The year 2015 proved to be one of the most negative in recent history for raw-material markets. The fall in supply costs affected the entire manufacturing sector, as summed up in the Prometeia indices below, and was responsible for average annual price drops (in US dollars) of between 18% (in fashion and wood/paper) and 46% (in the energy sector). While becoming more volatile, the situation on the commodity markets has not changed significantly in 2016, which began with further severe price reductions.
Only since March has there been a tentative rebound in prices, which is due, however, more to expectations (in particular, of an agreement between Saudi Arabia and Russia to freeze oil supplies and, regarding metals, of a continued expansionary stance on the part of the Chinese authorities) than to an effective structural change in the fundamentals. A degree of caution is therefore required before seeing these shifts as representing the first seeds of recovery. At current supply levels, only a solid recovery of final demand can sustain an upward price trend. But our macroeconomic outlook does not anticipate accelerated growth, neither in the advanced nor in the emerging economies, instead indicating a scenario of net decline for global GDP in 2016.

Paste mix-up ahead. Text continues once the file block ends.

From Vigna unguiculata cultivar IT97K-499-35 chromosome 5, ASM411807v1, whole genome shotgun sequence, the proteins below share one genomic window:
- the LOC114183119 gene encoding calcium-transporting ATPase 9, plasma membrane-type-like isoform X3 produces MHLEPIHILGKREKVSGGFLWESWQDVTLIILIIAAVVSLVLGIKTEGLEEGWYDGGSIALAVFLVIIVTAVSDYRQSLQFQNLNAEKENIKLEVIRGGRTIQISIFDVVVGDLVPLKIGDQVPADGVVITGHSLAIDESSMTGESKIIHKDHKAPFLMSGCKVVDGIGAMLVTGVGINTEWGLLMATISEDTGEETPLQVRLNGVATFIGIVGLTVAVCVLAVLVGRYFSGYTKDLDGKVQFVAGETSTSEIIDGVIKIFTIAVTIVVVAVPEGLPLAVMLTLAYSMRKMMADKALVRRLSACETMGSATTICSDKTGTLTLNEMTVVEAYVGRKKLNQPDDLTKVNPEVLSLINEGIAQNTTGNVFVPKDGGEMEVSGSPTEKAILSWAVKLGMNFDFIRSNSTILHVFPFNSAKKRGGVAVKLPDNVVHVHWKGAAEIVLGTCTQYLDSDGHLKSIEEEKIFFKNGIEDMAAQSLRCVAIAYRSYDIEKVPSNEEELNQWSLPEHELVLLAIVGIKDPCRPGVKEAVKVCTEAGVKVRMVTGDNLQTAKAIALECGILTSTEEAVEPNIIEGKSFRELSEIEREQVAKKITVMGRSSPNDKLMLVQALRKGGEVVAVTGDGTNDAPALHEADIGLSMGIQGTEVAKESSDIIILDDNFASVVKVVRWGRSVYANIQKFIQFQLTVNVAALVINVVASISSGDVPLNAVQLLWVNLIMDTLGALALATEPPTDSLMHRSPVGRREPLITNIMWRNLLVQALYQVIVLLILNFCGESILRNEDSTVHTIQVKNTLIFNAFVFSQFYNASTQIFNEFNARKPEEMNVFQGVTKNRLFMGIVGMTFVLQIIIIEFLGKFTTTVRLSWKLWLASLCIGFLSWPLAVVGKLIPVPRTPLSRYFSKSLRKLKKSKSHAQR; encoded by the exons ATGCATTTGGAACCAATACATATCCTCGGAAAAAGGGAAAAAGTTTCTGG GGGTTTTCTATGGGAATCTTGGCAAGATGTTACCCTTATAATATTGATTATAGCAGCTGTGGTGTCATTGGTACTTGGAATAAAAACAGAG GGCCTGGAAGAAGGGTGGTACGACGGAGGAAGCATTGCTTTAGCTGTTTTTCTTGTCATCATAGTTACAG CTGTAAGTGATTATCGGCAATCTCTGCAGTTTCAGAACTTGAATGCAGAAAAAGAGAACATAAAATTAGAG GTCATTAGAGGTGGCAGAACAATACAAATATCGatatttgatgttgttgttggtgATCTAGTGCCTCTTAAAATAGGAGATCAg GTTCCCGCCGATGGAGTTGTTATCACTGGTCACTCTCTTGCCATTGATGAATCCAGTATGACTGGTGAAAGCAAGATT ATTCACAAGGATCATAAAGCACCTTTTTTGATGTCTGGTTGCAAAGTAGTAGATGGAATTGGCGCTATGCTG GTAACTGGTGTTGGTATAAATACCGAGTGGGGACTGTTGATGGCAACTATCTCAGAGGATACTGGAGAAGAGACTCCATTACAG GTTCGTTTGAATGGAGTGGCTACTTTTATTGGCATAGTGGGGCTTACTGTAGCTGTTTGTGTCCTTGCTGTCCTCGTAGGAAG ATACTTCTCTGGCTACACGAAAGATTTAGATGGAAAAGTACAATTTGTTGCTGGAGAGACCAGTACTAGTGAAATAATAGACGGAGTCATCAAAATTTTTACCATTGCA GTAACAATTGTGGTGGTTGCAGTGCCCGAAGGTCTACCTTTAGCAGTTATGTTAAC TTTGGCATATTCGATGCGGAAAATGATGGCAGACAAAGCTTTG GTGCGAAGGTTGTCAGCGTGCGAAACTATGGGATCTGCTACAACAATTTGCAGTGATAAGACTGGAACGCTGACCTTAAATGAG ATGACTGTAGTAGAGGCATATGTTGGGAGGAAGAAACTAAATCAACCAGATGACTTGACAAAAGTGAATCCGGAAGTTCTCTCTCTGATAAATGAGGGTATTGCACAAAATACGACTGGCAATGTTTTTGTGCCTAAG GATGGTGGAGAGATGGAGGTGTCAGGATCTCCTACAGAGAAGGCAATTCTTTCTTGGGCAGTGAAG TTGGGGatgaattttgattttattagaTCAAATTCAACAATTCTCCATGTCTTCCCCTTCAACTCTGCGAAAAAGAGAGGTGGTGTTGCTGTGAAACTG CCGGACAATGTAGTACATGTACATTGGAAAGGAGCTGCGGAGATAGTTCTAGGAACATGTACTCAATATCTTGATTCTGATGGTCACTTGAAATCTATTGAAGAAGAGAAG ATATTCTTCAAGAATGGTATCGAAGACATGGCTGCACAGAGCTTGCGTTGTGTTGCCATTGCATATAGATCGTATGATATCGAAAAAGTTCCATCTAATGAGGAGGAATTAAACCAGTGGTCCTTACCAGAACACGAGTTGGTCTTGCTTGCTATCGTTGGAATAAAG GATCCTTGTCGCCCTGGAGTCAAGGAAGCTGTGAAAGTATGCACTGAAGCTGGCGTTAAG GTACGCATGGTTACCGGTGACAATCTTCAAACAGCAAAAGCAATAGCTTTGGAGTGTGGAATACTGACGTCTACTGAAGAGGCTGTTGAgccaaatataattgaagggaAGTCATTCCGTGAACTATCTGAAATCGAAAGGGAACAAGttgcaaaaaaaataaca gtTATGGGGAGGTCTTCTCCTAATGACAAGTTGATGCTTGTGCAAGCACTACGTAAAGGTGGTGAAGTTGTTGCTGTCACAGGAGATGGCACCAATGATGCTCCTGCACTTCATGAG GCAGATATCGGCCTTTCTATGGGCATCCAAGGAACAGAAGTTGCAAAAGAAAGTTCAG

Our outlook for the coming months thus foresees a continuing weak but volatile scenario, in which commodity prices will maintain a W-shaped profile, with alternating increases and decreases for a large part of the year. Price recovery will not be seen until the following two-year period, when accelerated growth in the main global economic areas will be able to contribute, via increased demand, to stabilising the principal commodity markets. The recovery will be moderate in any case, given a scenario that is peppered with risks in both the short and the medium to long term.
One of the most substantial upward risks is the possibility of the Chinese government deciding to counteract a potential hard economic landing with massive public investment, which would have a particularly strong impact on industrial commodity prices. A significant risk concerning the oil markets is the possible spread of political instability to the large producers in the area, especially Saudi Arabia. Finally, the growing use of protectionist measures by the importing countries and the control of supply by the exporters could contribute to sustaining commodity prices over the coming months.
The main downward risks are related to competitive devaluations: a real currency war between the emerging economies would lead to much more marked decreases than those envisioned in the base scenario.